Loan cancellation

Federal student loans have built-in protection against things like fraud, school closings, permanent disability and death.

Learn about who to contact, the types of loan cancellation, eligibility requirements and applicable forms.

Who should I contact about loan cancellation?

Please first read the eligibility requirements to determine if you meet the requirements... Read more >

Please first read the eligibility requirements to determine if you meet the requirements, as the rules are fairly detailed and specific. If you feel you qualify, contact us to discuss your eligibility or find the loan cancellation option below that fits your circumstance, download and complete the appropriate form and send it to:

ECMC
P.O. Box 16408
St. Paul, MN 55116-0408
855-810-4920

If you don't know who your loan holder(s) is, go to the National Student Loan Data System (NSLDS), which is the central database for all federal student loan information.

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False certification: cancellation due to fraudulent activity

False certification cancels any loan that was fraudulently originated by the school... Read more >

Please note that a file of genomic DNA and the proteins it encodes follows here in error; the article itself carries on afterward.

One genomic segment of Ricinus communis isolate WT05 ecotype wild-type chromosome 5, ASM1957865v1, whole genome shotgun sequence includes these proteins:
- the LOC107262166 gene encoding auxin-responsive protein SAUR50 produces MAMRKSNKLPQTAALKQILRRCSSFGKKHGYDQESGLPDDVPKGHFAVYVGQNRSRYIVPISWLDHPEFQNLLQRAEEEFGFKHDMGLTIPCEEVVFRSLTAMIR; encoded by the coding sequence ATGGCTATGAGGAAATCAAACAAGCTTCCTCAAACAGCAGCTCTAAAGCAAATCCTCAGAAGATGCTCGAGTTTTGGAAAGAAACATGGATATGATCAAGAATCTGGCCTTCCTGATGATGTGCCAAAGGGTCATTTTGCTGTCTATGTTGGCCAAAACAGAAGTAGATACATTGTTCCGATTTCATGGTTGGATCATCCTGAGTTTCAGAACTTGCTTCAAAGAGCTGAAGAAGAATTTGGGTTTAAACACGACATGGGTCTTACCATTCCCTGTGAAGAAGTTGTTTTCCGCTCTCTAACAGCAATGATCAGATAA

False certification cancels any loan that was fraudulently originated by the school. False certification applies to loans disbursed after January 1, 1986, and is tightly defined to cover the following specific situations:

Ability to benefit
Every school must certify students are eligible for federal student loans. For students without a high school diploma or GED, this means the school must demonstrate the student is academically able to benefit from the school's programs before the student can take out a loan(s). If a school falsely certified you for a program for which you did not qualify, you may be eligible for loan cancellation.

Ability to benefit cancellation only applies to fraudulent certification. It does not apply to schools that misrepresent their education programs, the quality of their facilities and faculty, or their ability to help you find employment in your field of study.

Download the form for specific eligibility requirements and completion.

Unauthorized signature
In rare cases, someone at the school has signed a borrower's name on a financial aid application without authorization, received the borrower's loan funds and the borrower received no benefit from those funds. If you believe an official at your school forged your signature on a promissory note or loan application, you may be eligible for loan cancellation.